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WHAT IS VICTIM OFFENDER DIALOGUE (VOD)?
In 2011, the Colorado General Assembly passed legislation instituting restorative justice practices in the Department of Corrections, eventually paving the way for Victim Offender Dialogues (VOD) (C.R.S.A. § 17-28-103). The VOD is a facilitated process which occurs between victims, survivors, or family survivors of serious, violent crime and the offender in their case.
Most often, the VOD process results in a facilitated face-to-face meeting between the victim or survivor and the offender. The overall goal of this process is to provide victims and survivors the opportunity to tell their story, express the impacts of the crime on their lives, and hear the offender take direct accountability for the harm caused. The VOD process is also an opportunity for the victim or survivor to ask questions that only the offender can truly answer.
The dialogue takes place in a safe and structured environment in the presence of a trained facilitator, sometimes years after the conviction. However, before the VOD process can occur, several factors must be taken into consideration.
- All VODs must be victim-initiated; the offender cannot initiate a dialogue.
- All parties must voluntarily agree to participate in the process.
- In order to participate, the offender must take full, personal responsibility for their choices and actions that resulted in the offense.
- All parties engage in a series of preparation meetings to help them get ready for the dialogue. A trained VOD facilitator will meet with both the victim/survivor and the offender as many times as necessary leading up to the actual dialogue, in order to ensure safety and sustainability for participation.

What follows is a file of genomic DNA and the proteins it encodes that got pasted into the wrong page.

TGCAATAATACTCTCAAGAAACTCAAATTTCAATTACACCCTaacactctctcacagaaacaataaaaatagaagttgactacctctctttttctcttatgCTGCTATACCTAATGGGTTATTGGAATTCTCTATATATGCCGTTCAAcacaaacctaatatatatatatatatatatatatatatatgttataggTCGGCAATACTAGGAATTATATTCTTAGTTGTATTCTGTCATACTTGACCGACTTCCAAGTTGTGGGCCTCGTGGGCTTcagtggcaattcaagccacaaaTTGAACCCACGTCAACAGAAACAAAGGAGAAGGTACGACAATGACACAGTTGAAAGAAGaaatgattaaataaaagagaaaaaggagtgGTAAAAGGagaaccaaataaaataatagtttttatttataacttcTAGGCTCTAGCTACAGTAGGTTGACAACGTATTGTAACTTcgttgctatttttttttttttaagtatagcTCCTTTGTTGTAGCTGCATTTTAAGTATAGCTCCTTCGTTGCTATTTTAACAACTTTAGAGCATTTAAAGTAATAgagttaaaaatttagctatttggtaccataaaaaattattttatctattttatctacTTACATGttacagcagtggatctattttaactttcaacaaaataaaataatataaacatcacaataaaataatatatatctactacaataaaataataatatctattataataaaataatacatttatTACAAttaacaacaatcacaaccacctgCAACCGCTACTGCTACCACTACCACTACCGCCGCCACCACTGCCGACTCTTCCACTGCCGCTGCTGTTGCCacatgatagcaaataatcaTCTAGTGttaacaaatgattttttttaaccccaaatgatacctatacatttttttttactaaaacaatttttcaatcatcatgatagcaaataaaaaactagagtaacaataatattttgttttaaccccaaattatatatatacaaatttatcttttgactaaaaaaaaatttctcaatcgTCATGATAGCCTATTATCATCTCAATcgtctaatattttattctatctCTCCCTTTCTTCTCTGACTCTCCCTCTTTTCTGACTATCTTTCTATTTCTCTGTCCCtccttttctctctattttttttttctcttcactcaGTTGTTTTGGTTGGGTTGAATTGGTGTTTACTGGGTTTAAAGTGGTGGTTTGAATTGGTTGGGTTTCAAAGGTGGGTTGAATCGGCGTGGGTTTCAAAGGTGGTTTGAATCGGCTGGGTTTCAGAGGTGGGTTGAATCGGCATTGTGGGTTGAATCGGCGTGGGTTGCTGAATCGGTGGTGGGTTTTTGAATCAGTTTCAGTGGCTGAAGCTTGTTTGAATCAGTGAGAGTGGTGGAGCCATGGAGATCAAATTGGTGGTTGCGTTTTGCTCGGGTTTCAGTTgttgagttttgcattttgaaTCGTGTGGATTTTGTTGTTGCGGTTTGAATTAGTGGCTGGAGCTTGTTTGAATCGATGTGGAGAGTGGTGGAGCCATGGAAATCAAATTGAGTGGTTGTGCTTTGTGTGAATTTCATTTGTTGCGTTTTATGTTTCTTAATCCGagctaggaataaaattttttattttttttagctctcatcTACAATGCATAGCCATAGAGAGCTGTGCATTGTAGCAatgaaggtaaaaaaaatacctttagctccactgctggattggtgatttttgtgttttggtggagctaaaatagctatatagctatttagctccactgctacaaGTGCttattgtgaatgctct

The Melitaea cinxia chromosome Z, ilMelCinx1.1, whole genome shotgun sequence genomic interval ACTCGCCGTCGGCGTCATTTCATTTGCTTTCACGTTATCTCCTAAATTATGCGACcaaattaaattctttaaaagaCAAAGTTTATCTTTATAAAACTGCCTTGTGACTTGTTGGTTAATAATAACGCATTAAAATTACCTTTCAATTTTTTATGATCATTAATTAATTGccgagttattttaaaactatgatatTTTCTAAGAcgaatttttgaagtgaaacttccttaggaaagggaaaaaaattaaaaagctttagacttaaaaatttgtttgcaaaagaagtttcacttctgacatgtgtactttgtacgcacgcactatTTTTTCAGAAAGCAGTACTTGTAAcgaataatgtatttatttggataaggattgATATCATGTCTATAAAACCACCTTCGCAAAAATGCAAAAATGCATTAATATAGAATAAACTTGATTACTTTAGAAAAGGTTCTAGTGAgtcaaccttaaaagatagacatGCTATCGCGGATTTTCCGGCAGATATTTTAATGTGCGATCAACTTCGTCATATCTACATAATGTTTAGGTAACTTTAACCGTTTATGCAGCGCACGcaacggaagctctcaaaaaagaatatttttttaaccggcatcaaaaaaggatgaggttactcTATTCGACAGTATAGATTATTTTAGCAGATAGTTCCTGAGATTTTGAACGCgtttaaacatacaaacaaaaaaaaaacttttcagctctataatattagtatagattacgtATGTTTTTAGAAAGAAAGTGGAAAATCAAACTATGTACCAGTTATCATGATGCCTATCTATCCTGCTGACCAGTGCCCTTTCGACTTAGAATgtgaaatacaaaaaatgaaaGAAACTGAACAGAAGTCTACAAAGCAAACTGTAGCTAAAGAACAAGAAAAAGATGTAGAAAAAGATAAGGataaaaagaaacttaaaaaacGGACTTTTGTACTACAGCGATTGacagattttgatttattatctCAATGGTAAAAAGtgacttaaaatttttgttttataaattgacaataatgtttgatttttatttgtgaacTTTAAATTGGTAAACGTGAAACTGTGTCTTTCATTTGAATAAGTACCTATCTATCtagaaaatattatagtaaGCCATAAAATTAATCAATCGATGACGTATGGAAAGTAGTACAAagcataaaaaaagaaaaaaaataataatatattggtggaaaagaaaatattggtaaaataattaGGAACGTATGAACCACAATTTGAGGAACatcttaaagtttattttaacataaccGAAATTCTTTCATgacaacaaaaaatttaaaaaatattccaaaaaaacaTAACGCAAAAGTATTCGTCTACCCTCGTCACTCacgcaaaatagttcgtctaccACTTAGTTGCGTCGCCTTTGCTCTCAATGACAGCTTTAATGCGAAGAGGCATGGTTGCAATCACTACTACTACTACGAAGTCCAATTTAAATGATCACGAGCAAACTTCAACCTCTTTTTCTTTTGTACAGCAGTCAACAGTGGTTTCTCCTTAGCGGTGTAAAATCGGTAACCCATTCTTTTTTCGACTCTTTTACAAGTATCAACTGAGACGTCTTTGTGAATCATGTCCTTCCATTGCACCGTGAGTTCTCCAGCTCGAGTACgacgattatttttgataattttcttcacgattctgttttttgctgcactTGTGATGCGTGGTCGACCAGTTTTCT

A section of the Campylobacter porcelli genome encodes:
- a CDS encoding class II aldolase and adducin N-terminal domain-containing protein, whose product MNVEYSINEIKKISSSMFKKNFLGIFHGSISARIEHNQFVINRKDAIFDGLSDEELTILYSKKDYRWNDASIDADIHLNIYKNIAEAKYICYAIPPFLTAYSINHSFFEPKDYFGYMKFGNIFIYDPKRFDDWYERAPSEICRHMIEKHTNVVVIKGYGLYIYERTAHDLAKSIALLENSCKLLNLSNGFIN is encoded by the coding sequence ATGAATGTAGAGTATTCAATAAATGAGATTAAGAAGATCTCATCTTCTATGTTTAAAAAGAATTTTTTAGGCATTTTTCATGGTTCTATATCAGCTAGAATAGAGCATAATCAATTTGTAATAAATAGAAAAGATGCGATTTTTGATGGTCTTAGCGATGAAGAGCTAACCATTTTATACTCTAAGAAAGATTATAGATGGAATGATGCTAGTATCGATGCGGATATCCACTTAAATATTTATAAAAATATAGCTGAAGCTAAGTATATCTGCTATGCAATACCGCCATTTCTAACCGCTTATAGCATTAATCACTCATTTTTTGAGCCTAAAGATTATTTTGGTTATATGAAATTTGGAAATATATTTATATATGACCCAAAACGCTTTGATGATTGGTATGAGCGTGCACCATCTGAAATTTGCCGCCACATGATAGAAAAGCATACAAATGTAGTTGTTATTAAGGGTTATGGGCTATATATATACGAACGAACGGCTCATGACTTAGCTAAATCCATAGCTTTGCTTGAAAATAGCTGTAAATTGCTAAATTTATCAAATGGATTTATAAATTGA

Every crime is unique, and so are the reasons why crime victims and survivors participate in the VOD or other victim focused restorative processes. Some victims and survivors feel frustrated and unheard by the criminal justice system, which defines crime as against “the state.” Others believe that they were silenced and made voiceless by a system that did not offer them an opportunity to talk about the impact the crime had on them and their family.
Still, some victims and survivors watch as the offender is tried and convicted and is never held accountable for answering questions about the crime. Since many of these thoughts, feelings, and questions continue to linger for years after the crime, many victims and survivors feel that they cannot move forward on their healing journey and wish for an opportunity that will meet their unique needs.
COVA is focused committed to supporting crime victims who wish to participate in Victim-Centered Restorative Justice processes. Some examples of VCRJ processes include: Victim Offender Dialogue (VOD), Department of Corrections and Division of Youth Services: Apology Letter Banks, some types of Victim Impact Panels, some types of facilitated circles, some types youth restitution community service projects.
- Listening to Victims – A Critique of RJ Policy and Practice in the US – Federal Probation Journal
- Twenty Principles for VOD-v2 0.pdf
- Victim-Centered RJ An Essential Distinction – Crime Victims Report
- Division of Youth Services (DYS), Victim Services and Restorative Justice Coordinator: firstname.lastname@example.org
- Department of Corrections (DOC), Office of Victim Services, Restorative Justice Coordinator: monica email@example.com
- Colorado Restorative Justice Coordinating Council (RCJ) rjcolorado.org
A significant number of successful VODs have taken place in Colorado since 2011, with victims and survivors gaining a sense of satisfaction and healing and offenders experiencing a new level of remorse and transformation. Here are some of their stories: